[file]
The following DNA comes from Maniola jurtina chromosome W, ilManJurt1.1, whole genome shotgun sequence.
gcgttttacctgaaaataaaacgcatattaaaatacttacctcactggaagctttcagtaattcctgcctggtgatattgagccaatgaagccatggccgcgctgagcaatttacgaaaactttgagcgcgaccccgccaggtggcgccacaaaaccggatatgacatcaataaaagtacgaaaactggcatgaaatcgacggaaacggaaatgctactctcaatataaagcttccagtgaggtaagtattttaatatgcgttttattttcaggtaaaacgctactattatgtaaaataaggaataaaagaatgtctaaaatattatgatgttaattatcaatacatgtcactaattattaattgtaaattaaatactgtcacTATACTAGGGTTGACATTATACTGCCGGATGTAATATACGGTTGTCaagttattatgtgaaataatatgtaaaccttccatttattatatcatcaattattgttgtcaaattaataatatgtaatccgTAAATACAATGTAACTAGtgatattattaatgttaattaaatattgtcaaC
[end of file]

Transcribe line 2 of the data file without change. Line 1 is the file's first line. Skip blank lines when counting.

gcgttttacctgaaaataaaacgcatattaaaatacttacctcactggaagctttcagtaattcctgcctggtgatattgagccaatgaagccatggccgcgctgagcaatttacgaaaactttgagcgcgaccccgccaggtggcgccacaaaaccggatatgacatcaataaaagtacgaaaactggcatgaaatcgacggaaacggaaatgctactctcaatataaagcttccagtgaggtaagtattttaatatgcgttttattttcaggtaaaacgctactattatgtaaaataaggaataaaagaatgtctaaaatattatgatgttaattatcaatacatgtcactaattattaattgtaaattaaatactgtcacTATACTAGGGTTGACATTATACTGCCGGATGTAATATACGGTTGTCaagttattatgtgaaataatatgtaaaccttccatttattatatcatcaattattgttgtcaaattaataatatgtaatccgTAAATACAATGTAACTAGtgatattattaatgttaattaaatattgtcaaC